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Help with a Hitter at Foot Plant

Aug 20, 2017
114
18
Need a tip for keeping the barrel up at foot plant. Could be stride related but at foot plant this hitters bat lays almost flat behind her head. Causing an early slot of the elbow and a long swing around the ball. Any tips, gifs, or ques for upper body positioning at foot plant?
 

Feb 16, 2015
617
18
South East
The tip and rip drill may help. Try to get her to play around with tipping the barrel during her gather and launching it from that tipped position. You should also run a search on "DBSF" they have had some very good threads on the topic IMO (assuming DBSF is the issue you are referring to).
 

pattar

Clueless..
Jun 8, 2016
2,067
48
Need a tip for keeping the barrel up at foot plant. Could be stride related but at foot plant this hitters bat lays almost flat behind her head. Causing an early slot of the elbow and a long swing around the ball. Any tips, gifs, or ques for upper body positioning at foot plant?
Like this?

I've been trying to get my 9 YO DD out of this habit for the past 2 or 3 years. She is fine off the tee but once a moving ball is presented she supinates her wrist right before launch as you can see from the video. The problem is she cannot feel herself doing it so the simple queue of "keeping the barrel up" hasn't worked.
(Continued in next post)
 

pattar

Clueless..
Jun 8, 2016
2,067
48
Cano supinates as well but right before launch gets into a better barrel position as he continues to coil/pull back.


My DD has a better pull-back/hip coil off the tee, along with a better (slower) tempo (which, imo, allows for her to get better resistance e.g. better coil), so
getting the hitter to improve these parts of their swing (with a live ball) may help..although I can still see the possibility that
the hitter improves in these areas and still supinates right before launch. At the end of the day the hitter needs to be able
to feel themselves dropping the barrel and make a conscious effort to not do that.

I'll be interested in hearing other people's suggestions.
 
Last edited:
Jun 17, 2009
15,129
0
Portland, OR






Flatten-then-swing can be thought of as a faulty leveling process (i.e., a faulty approach to getting the barrel on plane with an incoming pitch).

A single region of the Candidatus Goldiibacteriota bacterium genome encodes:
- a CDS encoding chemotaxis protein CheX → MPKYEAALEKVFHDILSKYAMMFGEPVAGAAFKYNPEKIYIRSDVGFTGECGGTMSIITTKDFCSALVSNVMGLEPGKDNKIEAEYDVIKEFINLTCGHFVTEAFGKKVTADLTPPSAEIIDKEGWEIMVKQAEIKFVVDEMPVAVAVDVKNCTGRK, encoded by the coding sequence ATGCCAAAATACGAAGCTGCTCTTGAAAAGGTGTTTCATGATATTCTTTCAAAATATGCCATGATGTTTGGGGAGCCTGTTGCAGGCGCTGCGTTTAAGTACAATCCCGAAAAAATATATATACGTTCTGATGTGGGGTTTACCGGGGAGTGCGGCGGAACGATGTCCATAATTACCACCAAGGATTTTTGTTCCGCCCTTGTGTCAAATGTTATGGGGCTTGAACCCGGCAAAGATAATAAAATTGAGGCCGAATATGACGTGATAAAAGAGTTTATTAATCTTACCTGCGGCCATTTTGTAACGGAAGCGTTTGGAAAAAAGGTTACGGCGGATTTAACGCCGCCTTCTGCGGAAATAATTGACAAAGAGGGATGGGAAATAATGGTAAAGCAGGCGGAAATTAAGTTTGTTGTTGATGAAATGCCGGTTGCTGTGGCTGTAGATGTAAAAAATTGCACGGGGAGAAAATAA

Regarding the comment above about the issue not showing up on tee work ... ... ... that is typical. It is during the 'reading of the pitch' that one 'levels' (i.e., gets on plane with the pitch). The absence of having a ball approach a hitter can have the hitter bypassing their leveling process. Don't expect to cure a leveling issue via pure tee work. IMO the leveling process is best worked on via front-toss.

Often the culprit is that the hands/arms are being used primarily for the leveling process. These hitters are unaware of their torso-engine. They tend to fail in arriving at a supportive swing launch orientation ... some performing a 'move out' with level shoulders, or worse, arriving at their swing launch orientation with the lead shoulder higher than the rear shoulder. As a result their primarily leveling mechanism is through the use of their hands/arms. They arrive at their swing launch orientation with considerable slack in their torso ... which is understandable, since they lack a sense of understanding of the role of their torso. This doesn't feel wrong to them ... because their feel of the swing has not matured to the point of including torso usage. To them, they hear coaches/parents/instructors preach the 'hips', but they don't truly get how the movement of the hips/torso impacts the movement of the barrel. Such hitters can be helped by learning about proper torso usage. When a player learns to use their torso, along with their hand/forearm-engine, for the leveling process (i.e., the alignment of their 'gun site' / upper lead-arm), they are in a much better position to avoid a Level-Then-Swing approach.
 
Oct 13, 2014
1,020
38
South Cali
For me it’s a matter of communication with the player about how the energy flows through the body. Once understood that the energy filters from the ground, through the core/hips/glutes into the arms and hands and eventually through the barrel can change a hitters focus of feeling the energy better which will give the right sequential resistance ‘to’ and ‘where’ and most importantly ‘when’ to apply and feel this created energy. I have had a few ‘early’ planers... it is a nasty habit...

If said instructor knows the sequential flow of energy, this shouldn’t be hard to communicate to a hitter. Imo. Meaning it’s more of a feel cue than a mechanical cue to fix this habit. Imo.

Hopefully that wasn’t too vague.
 

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